My father took me fishing once when I was eight or nine. Already, I didn’t know him, except as a rare visitor who drove me around on the motorcycle he kept at his parents’ house, whenever he passed through town between jobs.
We fished at Eagle Creek. I don’t remember if I had a pole or if my job was just to watch him catch something.
He jerked the first trout from the water and I saw him use a rough flick of his hand to pull out the hook. I put my hand to my mouth and pressed two fingers against the gum line of my top teeth. I focused on his hands, because his eyes were so unfamiliar.
He did not warn me before he slapped the fish hard against the rock between us. I flinched at the wet crack, and then I saw the fish go still. I knew nothing of fishing. I felt dizzy and afraid of him.
“It’s to put it out of its misery,” he said, flustered.
We began, by fifth grade, to establish a pecking order.
I was gullible—they convinced me once to shave my legs and arms. I dragged my mother’s pink razor from ankle to knee, then wrist to elbow. It was slow going, because each hairless furrow required careful examination.
That week of bristled forearms (and my hand-me-down flared jeans) kept me near the bottom of the ladder, looking up. But I wasn’t last, because of Mona.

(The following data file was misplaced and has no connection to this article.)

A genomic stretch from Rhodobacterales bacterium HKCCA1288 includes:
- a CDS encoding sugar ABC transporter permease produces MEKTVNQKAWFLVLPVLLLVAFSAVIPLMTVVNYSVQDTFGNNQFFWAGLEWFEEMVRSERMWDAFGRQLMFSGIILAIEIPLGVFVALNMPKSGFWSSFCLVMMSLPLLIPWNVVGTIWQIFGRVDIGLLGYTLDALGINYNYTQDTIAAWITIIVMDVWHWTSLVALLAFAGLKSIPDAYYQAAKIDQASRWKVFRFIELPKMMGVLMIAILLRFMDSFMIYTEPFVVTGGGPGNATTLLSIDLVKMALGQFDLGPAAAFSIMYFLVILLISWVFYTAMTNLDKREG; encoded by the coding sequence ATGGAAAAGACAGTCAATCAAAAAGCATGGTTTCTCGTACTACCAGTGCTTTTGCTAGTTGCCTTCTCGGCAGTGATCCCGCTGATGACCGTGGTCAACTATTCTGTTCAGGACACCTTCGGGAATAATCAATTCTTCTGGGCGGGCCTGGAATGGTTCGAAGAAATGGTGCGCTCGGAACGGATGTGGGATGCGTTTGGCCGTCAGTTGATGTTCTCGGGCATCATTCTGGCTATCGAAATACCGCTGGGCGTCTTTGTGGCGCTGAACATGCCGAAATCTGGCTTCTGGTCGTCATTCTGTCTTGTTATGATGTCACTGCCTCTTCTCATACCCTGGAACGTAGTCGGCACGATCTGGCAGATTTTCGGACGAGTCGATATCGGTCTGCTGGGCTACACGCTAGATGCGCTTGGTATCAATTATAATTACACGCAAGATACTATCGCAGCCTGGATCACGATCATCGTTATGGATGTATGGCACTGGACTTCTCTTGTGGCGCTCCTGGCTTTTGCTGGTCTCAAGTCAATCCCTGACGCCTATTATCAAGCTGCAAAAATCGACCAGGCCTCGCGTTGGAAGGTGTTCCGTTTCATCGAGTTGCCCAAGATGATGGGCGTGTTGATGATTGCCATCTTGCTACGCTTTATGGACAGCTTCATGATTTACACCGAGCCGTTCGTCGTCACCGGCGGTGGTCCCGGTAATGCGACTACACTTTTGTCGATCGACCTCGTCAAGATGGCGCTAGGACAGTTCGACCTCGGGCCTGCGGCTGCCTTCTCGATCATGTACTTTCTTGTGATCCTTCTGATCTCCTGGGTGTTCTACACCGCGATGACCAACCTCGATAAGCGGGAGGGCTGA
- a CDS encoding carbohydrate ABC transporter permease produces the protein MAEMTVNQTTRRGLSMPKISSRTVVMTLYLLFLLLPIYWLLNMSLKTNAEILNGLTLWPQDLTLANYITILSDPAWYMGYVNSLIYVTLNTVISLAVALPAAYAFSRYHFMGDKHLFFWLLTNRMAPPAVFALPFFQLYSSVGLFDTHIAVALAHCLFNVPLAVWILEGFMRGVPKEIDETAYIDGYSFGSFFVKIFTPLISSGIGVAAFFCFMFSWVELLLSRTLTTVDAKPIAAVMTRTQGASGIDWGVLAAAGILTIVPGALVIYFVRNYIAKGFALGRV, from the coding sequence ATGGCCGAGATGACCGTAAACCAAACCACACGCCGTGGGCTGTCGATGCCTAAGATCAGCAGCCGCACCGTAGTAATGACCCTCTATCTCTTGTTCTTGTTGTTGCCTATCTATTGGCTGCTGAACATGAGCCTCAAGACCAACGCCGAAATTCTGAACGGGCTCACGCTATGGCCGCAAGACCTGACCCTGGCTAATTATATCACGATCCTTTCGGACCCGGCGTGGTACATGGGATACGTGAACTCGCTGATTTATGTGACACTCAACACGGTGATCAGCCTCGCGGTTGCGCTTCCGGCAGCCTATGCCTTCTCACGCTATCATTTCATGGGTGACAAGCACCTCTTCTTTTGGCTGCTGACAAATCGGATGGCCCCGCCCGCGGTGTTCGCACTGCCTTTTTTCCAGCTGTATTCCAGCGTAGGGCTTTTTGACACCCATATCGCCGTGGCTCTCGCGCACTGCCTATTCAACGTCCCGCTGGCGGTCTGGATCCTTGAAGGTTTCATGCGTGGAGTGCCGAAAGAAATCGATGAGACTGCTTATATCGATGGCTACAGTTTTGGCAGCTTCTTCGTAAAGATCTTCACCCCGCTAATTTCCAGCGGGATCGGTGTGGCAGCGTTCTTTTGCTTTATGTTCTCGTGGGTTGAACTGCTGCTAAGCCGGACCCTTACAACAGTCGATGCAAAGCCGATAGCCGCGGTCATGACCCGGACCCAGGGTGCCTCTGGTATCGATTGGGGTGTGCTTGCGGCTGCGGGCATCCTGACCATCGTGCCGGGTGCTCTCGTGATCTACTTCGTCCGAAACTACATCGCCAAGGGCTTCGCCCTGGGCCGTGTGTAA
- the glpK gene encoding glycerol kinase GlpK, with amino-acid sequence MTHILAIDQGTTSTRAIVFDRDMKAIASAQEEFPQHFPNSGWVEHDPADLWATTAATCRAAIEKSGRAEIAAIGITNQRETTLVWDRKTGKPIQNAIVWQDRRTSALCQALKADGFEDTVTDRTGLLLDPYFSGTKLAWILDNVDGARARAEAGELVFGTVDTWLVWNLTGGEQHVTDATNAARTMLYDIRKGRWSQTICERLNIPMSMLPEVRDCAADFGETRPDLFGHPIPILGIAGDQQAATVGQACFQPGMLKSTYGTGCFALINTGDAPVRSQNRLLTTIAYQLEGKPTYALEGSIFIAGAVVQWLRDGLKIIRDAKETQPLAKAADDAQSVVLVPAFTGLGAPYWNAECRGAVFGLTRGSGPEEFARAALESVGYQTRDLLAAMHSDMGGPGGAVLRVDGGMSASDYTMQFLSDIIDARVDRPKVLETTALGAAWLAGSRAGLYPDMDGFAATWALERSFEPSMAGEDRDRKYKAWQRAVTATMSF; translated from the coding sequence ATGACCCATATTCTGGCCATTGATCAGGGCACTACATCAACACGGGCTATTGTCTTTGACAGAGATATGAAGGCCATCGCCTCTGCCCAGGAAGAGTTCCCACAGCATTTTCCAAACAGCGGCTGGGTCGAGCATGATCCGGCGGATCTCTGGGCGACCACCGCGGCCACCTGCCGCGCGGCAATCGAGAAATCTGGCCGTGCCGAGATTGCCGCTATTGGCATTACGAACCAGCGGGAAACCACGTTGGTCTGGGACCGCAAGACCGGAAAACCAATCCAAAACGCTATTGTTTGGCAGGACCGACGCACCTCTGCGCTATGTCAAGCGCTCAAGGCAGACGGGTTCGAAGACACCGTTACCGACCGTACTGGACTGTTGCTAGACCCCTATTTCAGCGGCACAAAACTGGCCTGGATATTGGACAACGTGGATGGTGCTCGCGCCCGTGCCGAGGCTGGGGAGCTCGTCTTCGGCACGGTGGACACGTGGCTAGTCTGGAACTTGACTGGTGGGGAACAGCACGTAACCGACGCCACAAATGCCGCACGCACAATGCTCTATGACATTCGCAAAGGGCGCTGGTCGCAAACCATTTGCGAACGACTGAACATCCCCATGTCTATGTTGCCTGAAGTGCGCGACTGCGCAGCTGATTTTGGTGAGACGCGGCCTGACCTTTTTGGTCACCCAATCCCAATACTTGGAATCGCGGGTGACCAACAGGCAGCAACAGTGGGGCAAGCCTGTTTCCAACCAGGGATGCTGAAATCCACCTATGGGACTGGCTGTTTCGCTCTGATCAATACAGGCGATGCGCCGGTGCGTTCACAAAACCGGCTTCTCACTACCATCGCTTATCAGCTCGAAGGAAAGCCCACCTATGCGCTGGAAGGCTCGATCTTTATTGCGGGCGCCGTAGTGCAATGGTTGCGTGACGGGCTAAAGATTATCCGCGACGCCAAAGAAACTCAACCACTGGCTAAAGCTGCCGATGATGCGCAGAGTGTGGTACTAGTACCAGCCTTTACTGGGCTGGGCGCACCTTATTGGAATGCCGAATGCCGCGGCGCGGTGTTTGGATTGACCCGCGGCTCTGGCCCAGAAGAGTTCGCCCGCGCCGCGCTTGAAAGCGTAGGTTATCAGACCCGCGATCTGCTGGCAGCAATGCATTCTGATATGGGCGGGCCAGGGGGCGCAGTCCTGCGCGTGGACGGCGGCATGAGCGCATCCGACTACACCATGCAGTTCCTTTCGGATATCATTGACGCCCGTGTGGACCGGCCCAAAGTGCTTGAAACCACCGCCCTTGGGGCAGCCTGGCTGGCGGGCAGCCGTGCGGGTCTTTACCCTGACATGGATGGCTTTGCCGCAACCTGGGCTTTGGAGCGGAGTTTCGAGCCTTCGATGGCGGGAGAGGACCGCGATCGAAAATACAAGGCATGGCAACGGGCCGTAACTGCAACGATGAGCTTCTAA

Mona’s mother rode a bike. She was also poor and a grad student and a Buddhist. There was a wooden cabinet in her room with candles and beads and there was a pillow on the floor that we couldn’t use for anything. They didn’t have a couch or a television.
In the living room, Mona had an aquarium full of gerbils. Her mother didn’t know how to stop them from multiplying, because there was only one cage, and the babies would do it with their own mothers, Mona said. She pointed out the latest headless newborns, half-eaten by the father gerbils, and we pressed close to the glass to get a glimpse of their pink-red bodies just before her mother lifted them out, pinched between a piece of toilet paper like tiny dog turds. Her mother flushed them down the toilet.
It was hard to tell if Mona’s mom was mad about the gerbil babies. She gave us great big handfuls of dark grapes to eat in the park across the street and herded us out of the apartment. Her lips were pinched into a line. She said to go play. She said she had work to do.
My future landlady knows I am newly separated from my husband. She nods with an exaggerated sympathy when I tell her I need to move in soon. I am to understand that she, too, is without a husband—but she doesn’t say whether a deliberate or fateful act made her so.
She has deep creases in her cheeks and wears too much mascara. My new apartment is in the Casita de los Cornell. Her name is not Cornell.
She lets herself into my apartment from time to time, to leave me notes. She tells me the rent is a day late or that the electrician will be by, on blue or pink post-its. If I still lived with my husband, I might feel bolder. I might tell her she isn’t to come in when I am not at home. Instead, I think, there’s nothing to hide here.
One day there is a margarine tub on my table. There is a note on it that says, “I found this and thought of you and your bugs.” She means the dragonfly and green beetle I have under glass by my bed. Or she means the two cicada shells I keep in a jar by the living room window.